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Farewell, My Finger Bowl

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2007-11-07-Camelot.jpg
Vanity Fair's Maureen Orth laments the loss of the elegant D.C. society of yore, when glittering figures of politics, literature, culture and society would mix and mingle, but never in each other's finger bowls because those were delicately set to the left of each person's 50-piece place setting. She blames that loss on the Clintons (too many state dinners for too many people!) and the Bushes (not enough state dinners — and with all the wrong people!), but also on the fact that the Washington hostess has been replaced by working women with the temerity to want careers. Well, Maureen Orth, instead of interviewing an intimate soirée's worth of people and writing an article for money (insert nose-wrinkle of distaste) you could instead have used that energy to throw a lavish dinner party for the fancy and important friends of your husband Tim Russert.

This is one of those quintessential Vanity Fair stories that you love and hate — love the intimate, nostalgic look at a bygone era, hate the class worship — but it's incredibly hard to resist the Gatsby-esque reminiscences of people like Letitia Baldridge, who was Jackie Kennedy's social secretary and who literally wrote the book on Taste, plus someone whose name is actually given as "Buffy." (It's also hard not to see their point when being reminded of Ozzy Osborne drunkenly standing on a chair at the White House Correspondents Dinner and screaming, "I am fucking more famous than all of you!") It's also highly amusing to read lobbyist Ken Duberstein trying to rationalize why lobbyists didn't ruin everything while everyone else quoted pretty much agrees that lobbyists ruined everything. Oh, Jack Abramoff, something else to hate you for. The best part, though, may be where Orth cites Bob Barnett: "book representative for Bill and Hillary Clinton, Bob Woodward, and Alan Greenspan; lawyer for my family; and husband of Rita Braver, of CBS News." I'm pretty sure that's a dinner party right there.

We had a whole, delicately-constructed finger-bowl-worthy post written deconstructing the piece but we lost it, which as any blogger of taste and refinement knows is as heartbreaking as seeing someone using a salad fork to spear their main course. Nevertheless, we were so excited about finally having an excuse to create a "Letitia Baldridge" tag that we were moved to redo it, albeit in the hire-a-caterer way, not the employ-your-own-cook way (and yes, there's a difference, heathen). Either way, just trust us when we say that we managed to artfully work in references to the Swiftboating of Hillary Clinton (and don't think we didn't notice that it was Tim Russert's wife writing about how Hillary was no Jackie O! Coincidence? We think not!), Will Ferrell as Robert Goulet, and the Finer Things Club group on Facebook. If you're wondering how we managed to work in a Goulet reference, well, you're a Philistine and you can't come to my next party, but also it's because there perhaps has never been a more appropriate moment for a showtune reference:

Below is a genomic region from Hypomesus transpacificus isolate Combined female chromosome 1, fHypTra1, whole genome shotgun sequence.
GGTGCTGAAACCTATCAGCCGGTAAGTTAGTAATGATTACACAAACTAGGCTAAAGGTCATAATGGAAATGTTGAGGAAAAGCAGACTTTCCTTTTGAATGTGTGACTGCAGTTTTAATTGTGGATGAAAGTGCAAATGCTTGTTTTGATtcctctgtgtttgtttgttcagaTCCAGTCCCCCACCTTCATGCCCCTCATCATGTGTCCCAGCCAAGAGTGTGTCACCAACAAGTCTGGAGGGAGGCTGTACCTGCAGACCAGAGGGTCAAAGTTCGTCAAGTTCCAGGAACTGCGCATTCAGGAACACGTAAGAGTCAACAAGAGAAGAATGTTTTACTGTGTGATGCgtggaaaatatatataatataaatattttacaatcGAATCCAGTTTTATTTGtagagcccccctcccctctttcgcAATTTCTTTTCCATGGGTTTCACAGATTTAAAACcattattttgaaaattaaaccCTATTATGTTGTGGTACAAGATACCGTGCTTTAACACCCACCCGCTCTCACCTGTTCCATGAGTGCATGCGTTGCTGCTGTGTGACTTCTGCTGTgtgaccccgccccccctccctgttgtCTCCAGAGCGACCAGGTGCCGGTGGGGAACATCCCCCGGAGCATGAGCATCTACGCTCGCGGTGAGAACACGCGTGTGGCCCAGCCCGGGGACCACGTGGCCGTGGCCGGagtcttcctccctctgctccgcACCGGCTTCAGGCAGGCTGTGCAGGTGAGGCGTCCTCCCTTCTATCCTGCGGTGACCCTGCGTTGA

Don't let it be forgot
That once there was a spot
For one brief shining moment
That was known as Camelot.

...that is, until the lobbyists ruined it.

When Washington Was Fun [VF]

Related:
White House State Dinners For Sale?
[ABC News]

Related:
Julie Andrews: Camelot
[YouTube]
Will Ferrell as Robert Goulet [SNL]
If Ever I Would Leave You [YouTube]*

*Lip-synched by a guy in a fake mustache and a toga. Who is frickin' reading the words. For shame. Also, for the record: Robert Goulet was Canadian. RIP.